You can buy two-year warranty extended coverage for a hundred bucks or 20% of the value of the TV. What you should ask the person who is trying to sell you the policy at Best Buy is “Oh! Is there a 20% chance that what percent of TVs go bad within the first two years?”

He will say, “I do not know,” because he doesn’t know. They do not tell the salesmen the statistics on that. Then you say, “Well, do 20% of the TVs go bad in the first two years?” He’ll say, “I do not think so.” And that is probably more accurate than the extended buying/paying 20% of the cost of the TV to cover that TV for two years it is probably a bad bet.

The way they make flat screens now is that a lot of them do break pretty fast and they are basically un-repairable. You can have somebody try. Anyway, that is the thinking that goes into insurance. Do you want to make this bad bet? How bad is it?

[End of recorded material]

Authors[1]

Rick Rosner

American Television Writer

RickRosner@Hotmail.Com

Rick Rosner

Scott Douglas Jacobsen

Editor-in-Chief, In-Sight Publishing

Scott.D.Jacobsen@Gmail.Com

In-Sight Publishing

Footnotes

[1] Four format points for the session article:

  1. Bold text following “Scott Douglas Jacobsen:” or “Jacobsen:” is Scott Douglas Jacobsen & non-bold text following “Rick Rosner:” or “Rosner:” is Rick Rosner.
  2. Session article conducted, transcribed, edited, formatted, and published by Scott.
  3. Footnotes & in-text citations in the interview & references after the interview.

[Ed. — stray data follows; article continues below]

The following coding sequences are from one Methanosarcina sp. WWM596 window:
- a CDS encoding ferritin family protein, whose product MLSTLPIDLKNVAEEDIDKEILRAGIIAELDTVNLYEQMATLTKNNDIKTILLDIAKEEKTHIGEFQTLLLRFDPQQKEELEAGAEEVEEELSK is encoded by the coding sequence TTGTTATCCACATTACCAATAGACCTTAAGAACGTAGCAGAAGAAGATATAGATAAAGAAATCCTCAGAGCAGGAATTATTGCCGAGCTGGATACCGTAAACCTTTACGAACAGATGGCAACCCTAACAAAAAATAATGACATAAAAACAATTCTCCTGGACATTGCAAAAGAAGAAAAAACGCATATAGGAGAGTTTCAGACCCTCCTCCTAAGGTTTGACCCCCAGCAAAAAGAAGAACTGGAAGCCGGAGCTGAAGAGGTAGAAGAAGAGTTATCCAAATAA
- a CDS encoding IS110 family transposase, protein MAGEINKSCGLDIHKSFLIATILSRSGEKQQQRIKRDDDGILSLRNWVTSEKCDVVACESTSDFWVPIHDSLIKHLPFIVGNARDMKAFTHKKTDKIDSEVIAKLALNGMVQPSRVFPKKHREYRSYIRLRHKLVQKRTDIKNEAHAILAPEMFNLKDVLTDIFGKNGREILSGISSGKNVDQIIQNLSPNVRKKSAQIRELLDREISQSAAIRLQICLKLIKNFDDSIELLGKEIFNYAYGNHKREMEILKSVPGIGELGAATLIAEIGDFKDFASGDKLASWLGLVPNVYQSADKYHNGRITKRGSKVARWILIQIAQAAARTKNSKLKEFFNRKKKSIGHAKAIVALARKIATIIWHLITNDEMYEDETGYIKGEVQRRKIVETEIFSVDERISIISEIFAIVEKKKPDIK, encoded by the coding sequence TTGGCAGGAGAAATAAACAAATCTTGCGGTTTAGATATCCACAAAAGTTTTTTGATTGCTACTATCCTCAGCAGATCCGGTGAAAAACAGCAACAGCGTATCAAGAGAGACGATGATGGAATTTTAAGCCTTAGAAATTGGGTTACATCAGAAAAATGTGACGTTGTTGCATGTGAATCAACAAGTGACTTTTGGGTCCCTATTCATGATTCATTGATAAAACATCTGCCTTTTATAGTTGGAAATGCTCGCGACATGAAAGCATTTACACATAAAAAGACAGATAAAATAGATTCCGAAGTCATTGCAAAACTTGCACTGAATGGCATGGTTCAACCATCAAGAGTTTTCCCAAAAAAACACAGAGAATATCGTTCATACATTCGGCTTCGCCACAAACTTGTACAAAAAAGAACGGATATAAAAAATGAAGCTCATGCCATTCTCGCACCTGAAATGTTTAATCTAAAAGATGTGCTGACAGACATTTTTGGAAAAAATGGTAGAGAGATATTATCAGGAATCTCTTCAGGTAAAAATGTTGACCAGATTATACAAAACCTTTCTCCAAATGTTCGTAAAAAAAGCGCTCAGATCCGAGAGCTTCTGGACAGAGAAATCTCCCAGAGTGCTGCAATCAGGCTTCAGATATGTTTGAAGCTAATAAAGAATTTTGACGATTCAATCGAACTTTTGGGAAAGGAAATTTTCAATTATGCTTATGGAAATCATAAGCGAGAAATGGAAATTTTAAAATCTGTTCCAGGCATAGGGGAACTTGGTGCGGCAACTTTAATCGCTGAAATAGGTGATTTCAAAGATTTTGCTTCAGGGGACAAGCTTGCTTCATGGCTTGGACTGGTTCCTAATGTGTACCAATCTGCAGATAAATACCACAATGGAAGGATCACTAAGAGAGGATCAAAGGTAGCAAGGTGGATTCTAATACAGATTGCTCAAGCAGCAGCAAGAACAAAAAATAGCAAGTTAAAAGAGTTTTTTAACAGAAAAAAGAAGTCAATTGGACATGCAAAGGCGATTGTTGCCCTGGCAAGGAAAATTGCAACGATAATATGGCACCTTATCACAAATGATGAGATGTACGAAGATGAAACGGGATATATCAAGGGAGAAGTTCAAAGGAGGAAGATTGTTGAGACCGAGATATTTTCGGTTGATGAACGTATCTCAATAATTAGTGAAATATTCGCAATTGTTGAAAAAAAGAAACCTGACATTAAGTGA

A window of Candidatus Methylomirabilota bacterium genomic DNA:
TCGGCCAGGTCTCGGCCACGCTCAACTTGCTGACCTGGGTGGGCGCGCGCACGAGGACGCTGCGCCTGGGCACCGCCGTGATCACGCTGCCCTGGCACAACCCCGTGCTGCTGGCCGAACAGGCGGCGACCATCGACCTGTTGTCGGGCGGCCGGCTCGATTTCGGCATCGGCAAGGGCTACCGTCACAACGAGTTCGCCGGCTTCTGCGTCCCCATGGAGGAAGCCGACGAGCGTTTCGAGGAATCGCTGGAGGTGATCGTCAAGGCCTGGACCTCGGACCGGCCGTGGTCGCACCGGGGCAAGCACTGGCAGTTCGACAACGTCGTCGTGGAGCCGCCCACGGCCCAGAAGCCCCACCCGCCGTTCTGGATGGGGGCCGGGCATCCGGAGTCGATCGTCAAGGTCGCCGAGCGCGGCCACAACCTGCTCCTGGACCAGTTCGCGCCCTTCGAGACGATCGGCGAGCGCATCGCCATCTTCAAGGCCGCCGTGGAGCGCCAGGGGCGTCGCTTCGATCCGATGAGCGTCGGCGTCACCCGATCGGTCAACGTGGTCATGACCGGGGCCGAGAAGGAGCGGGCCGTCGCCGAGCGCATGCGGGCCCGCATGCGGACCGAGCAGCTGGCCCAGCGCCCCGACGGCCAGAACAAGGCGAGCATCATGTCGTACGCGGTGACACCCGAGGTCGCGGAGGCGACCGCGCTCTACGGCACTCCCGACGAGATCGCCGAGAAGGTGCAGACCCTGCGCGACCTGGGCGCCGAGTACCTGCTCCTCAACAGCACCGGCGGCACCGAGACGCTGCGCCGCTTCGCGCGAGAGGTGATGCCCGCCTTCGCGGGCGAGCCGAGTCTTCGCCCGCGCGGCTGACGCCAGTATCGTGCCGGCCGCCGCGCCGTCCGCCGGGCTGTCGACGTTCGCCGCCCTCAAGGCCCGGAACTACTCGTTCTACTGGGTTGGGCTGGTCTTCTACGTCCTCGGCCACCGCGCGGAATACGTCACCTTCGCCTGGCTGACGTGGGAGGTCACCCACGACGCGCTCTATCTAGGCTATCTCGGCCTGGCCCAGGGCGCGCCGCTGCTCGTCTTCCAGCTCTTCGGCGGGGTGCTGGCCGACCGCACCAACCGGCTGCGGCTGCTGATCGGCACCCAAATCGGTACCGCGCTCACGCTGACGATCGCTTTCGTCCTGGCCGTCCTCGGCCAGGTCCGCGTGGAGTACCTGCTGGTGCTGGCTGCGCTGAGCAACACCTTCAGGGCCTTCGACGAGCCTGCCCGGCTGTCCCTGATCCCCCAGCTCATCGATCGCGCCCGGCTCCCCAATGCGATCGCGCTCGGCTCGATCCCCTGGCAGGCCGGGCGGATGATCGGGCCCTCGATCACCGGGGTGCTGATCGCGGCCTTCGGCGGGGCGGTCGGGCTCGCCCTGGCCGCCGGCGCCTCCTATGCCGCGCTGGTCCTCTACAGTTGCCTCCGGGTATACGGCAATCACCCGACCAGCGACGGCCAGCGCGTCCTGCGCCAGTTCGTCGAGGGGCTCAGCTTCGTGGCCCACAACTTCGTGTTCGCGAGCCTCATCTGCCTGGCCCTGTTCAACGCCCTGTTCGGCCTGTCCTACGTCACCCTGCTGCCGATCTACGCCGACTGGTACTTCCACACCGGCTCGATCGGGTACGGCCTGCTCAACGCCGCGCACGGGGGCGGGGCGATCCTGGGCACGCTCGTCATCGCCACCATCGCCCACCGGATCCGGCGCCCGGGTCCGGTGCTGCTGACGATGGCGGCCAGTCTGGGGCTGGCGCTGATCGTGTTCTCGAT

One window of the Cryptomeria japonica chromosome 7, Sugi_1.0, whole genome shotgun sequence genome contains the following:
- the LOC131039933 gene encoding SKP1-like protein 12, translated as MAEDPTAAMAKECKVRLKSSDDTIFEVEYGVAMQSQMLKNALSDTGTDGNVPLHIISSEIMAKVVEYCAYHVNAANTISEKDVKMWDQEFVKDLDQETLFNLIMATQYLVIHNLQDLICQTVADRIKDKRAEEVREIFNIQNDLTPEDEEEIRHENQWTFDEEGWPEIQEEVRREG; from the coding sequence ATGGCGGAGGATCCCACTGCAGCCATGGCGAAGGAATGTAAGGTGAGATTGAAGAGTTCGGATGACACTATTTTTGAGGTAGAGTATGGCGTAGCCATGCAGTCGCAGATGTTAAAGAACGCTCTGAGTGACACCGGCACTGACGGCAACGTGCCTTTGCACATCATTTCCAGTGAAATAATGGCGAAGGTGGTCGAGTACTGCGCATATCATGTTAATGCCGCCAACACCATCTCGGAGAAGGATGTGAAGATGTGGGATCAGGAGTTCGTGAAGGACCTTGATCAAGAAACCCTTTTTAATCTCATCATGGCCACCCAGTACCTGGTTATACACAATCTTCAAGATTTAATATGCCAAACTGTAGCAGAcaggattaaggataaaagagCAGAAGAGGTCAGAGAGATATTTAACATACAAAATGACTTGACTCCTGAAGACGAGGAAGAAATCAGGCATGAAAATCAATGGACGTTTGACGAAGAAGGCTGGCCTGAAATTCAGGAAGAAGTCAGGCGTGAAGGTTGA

4. This session article has been edited for clarity and readability.

For further information on the formatting guidelines incorporated into this document, please see the following documents:

  1. American Psychological Association. (2010). Citation Guide: APA. Retrieved from http://www.lib.sfu.ca/system/files/28281/APA6CitationGuideSFUv3.pdf.
  2. Humble, A. (n.d.). Guide to Transcribing. Retrieved from http://www.msvu.ca/site/media/msvu/Transcription%20Guide.pdf.

License and Copyright

License
In-Sight Publishing and In-Sight: Independent Interview-Based Journal by Scott Douglas Jacobsen is licensed under a Creative Commons Attribution-NonCommercial-NoDerivatives 4.0 International License.
Based on a work at www.in-sightjournal.com and www.rickrosner.org.

Copyright

© Scott Douglas Jacobsen, Rick Rosner, and In-Sight Publishing and In-Sight: Independent Interview-Based Journal 2012-2018. Unauthorized use and/or duplication of this material without express and written permission from this site’s author and/or owner is strictly prohibited. Excerpts and links may be used, provided that full and clear credit is given to Scott Douglas Jacobsen, Rick Rosner, and In-Sight Publishing and In-Sight: Independent Interview-Based Journal with appropriate and specific direction to the original content.